China: November 1, 2004


Over the Summer, the government inspected the nation's 1.8 million Internet cafes. With over a hundred million regular Internet users, Chinese depend on the Internet cafes more than they do PCs at home or work. There's one Internet cafe for every 600 Chinese, and even the most out of the way towns have them. Many are ramshackle affairs, with a few PCs operating over dial up lines, although those in big cities often dozens of PCs, running on high speed lines (mainly for gaming.) The government crackdown was meant to put the fear of retribution into the cafe owners, and encourage them to work with the government to prevent "illegal" Internet use (porn, viewing foreign news sources that the government tries to block, and anti-government activity in general.) About one percent of the Internet cafes were ordered shut until the owners could deal with technical, financial or management problems the inspectors detected. All but 1,600 of the 18,000 cafes closed, were eventually allowed to reopen.  The Internet cafe owners were suitably cowed, but they have not been able to stop the free flow of information. In many places, the Internet cafes have simply added to the growing police corruption, as prosperous Internet entrepreneurs find it easier to just bribe the cops to stay away.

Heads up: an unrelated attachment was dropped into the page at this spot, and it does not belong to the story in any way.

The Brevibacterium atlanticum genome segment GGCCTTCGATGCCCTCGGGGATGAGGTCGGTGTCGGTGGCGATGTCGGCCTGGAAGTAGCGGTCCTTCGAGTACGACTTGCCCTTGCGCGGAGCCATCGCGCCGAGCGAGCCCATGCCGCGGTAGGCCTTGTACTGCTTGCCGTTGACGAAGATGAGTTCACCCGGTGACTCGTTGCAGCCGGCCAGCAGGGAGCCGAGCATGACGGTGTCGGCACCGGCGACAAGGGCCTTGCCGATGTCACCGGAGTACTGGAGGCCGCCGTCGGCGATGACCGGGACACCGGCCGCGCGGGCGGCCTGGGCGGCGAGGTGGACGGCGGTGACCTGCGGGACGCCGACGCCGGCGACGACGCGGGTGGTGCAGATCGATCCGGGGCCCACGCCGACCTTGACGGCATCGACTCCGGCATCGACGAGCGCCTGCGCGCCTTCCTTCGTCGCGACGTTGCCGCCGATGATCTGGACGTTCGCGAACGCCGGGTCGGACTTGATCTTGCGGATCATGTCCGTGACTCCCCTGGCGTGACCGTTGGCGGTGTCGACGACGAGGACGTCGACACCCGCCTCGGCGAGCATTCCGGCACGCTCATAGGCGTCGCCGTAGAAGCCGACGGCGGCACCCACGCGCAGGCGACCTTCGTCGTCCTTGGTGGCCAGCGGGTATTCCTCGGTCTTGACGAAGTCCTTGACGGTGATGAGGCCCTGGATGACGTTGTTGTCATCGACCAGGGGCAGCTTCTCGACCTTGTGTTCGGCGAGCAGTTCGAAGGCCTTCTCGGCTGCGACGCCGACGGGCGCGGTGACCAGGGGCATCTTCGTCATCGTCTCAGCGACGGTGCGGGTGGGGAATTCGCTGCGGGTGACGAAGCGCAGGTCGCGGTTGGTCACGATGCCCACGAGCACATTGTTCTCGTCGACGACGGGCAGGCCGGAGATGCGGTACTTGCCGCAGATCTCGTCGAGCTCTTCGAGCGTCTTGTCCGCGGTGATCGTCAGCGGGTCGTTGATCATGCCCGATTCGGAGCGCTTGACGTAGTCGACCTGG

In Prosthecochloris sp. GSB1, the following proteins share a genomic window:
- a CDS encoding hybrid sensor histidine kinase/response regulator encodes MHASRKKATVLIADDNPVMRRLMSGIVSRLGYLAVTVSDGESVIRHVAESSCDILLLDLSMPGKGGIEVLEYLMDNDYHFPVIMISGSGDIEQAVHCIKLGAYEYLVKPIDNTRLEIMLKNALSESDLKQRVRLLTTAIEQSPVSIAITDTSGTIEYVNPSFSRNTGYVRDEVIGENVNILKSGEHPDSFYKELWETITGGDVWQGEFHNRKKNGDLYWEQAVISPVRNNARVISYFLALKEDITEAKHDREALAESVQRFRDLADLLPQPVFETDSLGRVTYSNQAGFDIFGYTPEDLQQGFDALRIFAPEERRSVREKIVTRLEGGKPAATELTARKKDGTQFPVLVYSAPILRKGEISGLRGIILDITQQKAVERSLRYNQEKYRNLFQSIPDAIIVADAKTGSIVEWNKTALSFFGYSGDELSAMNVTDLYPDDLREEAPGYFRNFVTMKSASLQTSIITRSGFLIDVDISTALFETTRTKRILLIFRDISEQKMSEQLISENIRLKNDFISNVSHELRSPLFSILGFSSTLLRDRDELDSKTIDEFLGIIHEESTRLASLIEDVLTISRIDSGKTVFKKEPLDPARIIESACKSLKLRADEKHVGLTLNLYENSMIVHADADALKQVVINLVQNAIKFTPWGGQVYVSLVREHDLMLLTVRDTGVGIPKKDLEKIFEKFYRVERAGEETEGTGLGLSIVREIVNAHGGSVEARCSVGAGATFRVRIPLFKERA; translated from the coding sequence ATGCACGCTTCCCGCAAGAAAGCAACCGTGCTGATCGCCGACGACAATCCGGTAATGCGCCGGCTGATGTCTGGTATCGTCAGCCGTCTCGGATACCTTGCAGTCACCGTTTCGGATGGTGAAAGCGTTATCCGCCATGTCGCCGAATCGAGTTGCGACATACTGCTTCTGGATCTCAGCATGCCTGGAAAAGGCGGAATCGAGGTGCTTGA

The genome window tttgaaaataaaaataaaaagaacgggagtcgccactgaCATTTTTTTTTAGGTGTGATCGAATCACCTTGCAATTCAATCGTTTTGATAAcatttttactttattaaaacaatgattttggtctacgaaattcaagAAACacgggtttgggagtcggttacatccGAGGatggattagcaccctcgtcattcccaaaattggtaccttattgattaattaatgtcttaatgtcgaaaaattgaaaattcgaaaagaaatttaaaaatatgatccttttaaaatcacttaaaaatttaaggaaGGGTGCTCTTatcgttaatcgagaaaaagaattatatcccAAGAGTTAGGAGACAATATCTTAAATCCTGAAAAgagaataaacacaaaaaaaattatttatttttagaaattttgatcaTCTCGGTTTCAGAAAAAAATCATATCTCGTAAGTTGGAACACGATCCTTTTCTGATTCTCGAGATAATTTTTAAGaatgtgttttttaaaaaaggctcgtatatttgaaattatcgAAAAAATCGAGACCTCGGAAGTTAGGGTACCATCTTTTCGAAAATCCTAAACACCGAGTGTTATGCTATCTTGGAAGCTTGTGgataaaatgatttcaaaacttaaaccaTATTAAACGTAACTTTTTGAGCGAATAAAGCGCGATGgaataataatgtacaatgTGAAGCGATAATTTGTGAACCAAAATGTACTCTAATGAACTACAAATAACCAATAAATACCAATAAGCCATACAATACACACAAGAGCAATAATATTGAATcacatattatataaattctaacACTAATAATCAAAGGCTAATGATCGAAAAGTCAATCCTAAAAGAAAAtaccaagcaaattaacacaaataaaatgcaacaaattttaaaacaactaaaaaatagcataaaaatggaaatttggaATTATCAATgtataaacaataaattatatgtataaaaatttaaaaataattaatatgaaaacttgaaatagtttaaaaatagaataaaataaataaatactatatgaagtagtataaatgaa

The government doesn't want to pull the plug on the Internet, lest it have a negative impact on the economy. But as long as Chinese have Internet access, the government no longer has a monopoly on the news. That means problems the government would rather keep quiet (corruption, riots, serial killers, natural disasters), are now out of control. And so is the government's ability to deal with potential political unrest. 




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